Nov 22, 2010

Tree Leaf Photography

Last Saturday I spent a couple of hours at the Boston Arnold Arboretum with the goal in mind to add to my nature photos macro photography gallery. It is one of my favorite photo locations because of its easy access and its diversity in plants and wildlife. Weather-wise it was one of your typical November afternoons with chilly temperatures and high winds. Inspired by my latest tree leaf photography collection addition, taken the week before on my front porch, I was looking for dropped and disintegrating leaves. I stopped at Dawson Pond where the needles of a cypress tree had changed to many colors and the tree canape was fading into the pond. The edge of small Dawson Pond was covered in brownish cypress tree needles, within them occasionally trapped leaves in all colors from other surrounding trees. I looked carefully around the edges of the pond and studied the patterns and photographic objects that mother nature provided. Half way around the pond I stumbled upon a beautiful setting of a disintegrating green leaf captured in a burgundy red leaf ... what a fantastic leaf photos find I thought. Raindrops from an earlier shower were still present and the red leaf was almost fully submerged in the pond. When I lowered my tripod to ground level, one leg half way in the pond, I realized the full beauty in front of me. The tiny wind driven waves were constantly moving the leaf up and down, creating a current that produced wonderful abstractions perfectly framing the main subject. Although near ground level with my camera I decided to explore even lower, more intimate and frame filling perspectives. I detached the camera from the tripod, moved in closer and lower using one of the tripod legs to stabilize the camera. By hand-holding the camera and moving it in closer I finally accomplished the composition I envisioned when I accessed the scenery earlier. The second image here shows the macro landscape as I found it.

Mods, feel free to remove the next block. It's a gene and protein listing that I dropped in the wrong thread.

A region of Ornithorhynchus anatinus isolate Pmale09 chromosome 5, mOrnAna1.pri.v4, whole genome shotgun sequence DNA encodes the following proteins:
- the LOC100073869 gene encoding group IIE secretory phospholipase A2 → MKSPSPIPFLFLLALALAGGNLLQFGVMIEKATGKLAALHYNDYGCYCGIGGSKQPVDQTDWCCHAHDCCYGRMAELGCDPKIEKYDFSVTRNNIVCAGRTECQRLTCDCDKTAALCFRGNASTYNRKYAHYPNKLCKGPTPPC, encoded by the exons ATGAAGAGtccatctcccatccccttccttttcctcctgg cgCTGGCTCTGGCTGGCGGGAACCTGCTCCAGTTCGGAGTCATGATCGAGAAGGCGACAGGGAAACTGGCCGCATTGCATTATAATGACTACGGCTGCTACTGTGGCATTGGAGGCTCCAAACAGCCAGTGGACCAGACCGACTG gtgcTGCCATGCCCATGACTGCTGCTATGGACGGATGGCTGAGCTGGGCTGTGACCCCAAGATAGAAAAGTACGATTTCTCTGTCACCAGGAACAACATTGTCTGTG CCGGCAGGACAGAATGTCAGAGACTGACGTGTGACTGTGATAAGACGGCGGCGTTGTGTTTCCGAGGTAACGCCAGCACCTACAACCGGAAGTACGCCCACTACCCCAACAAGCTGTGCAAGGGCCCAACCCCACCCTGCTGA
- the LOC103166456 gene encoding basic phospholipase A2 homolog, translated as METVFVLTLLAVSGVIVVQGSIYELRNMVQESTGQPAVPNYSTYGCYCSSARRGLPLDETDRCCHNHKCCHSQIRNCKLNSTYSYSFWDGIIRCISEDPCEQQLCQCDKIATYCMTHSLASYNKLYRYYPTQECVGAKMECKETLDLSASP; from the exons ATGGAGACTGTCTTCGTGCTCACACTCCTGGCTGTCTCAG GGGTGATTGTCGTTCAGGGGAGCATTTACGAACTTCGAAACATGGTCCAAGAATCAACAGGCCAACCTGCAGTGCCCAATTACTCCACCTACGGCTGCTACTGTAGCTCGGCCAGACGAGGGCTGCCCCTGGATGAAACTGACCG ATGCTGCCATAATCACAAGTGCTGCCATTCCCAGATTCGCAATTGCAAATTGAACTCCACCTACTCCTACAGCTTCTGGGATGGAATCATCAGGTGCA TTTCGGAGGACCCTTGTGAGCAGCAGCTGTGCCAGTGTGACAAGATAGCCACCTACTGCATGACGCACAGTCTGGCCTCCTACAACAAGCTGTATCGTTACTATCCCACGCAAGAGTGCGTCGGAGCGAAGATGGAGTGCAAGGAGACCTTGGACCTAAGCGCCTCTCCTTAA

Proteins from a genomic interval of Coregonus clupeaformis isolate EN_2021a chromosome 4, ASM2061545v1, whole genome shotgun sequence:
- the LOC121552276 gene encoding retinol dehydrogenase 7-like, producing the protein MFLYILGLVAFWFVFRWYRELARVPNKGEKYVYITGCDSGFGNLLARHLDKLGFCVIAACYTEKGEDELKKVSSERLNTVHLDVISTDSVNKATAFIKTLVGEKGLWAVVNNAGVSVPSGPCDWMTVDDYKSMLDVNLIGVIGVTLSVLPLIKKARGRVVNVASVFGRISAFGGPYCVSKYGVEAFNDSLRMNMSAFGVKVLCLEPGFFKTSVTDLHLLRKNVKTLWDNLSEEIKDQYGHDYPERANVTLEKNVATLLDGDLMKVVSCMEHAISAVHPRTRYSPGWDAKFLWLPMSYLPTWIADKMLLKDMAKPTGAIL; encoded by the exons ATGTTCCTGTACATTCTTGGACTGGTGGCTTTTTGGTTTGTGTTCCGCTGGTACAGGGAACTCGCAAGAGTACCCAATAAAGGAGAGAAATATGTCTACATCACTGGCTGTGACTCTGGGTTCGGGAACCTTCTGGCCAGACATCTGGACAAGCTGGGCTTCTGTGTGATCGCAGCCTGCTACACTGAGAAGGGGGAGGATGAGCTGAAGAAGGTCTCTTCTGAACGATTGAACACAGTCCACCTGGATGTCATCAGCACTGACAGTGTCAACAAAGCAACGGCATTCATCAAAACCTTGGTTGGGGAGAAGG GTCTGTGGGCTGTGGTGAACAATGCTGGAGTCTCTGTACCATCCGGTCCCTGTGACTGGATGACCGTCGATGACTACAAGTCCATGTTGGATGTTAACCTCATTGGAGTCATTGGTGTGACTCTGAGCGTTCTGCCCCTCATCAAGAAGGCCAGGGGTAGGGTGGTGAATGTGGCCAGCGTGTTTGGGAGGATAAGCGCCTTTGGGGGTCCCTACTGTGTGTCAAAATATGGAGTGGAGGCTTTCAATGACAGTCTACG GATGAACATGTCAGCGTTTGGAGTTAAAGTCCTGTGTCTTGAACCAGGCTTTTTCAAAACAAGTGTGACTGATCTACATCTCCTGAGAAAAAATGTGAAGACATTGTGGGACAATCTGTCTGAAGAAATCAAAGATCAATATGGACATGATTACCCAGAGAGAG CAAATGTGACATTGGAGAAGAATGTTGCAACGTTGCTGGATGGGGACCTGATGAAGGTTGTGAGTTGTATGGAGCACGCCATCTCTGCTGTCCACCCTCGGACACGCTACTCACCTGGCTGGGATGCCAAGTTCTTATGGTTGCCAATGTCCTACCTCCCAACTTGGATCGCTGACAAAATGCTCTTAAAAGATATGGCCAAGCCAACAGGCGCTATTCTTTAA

I turned the polarizing filter to maximum impact and used a kitchen towel to diffuse the harsh early afternoon sunlight. I underexposed by -2/3 steps to bring out and saturate the colors. The camera aperture was set to f/7.1 providing me with an exposure time of 1/30 second. In post processing I had little left to do. I removed any dust spots, applied minor contrast and color saturation corrections before sharpening.


  1. Very nice tutorial work, Juergen. Thanks for telling us how you get to these great results!!

  2. Thanks for your comment Susanne ... you are most welcome! Glad you enjoyed it ...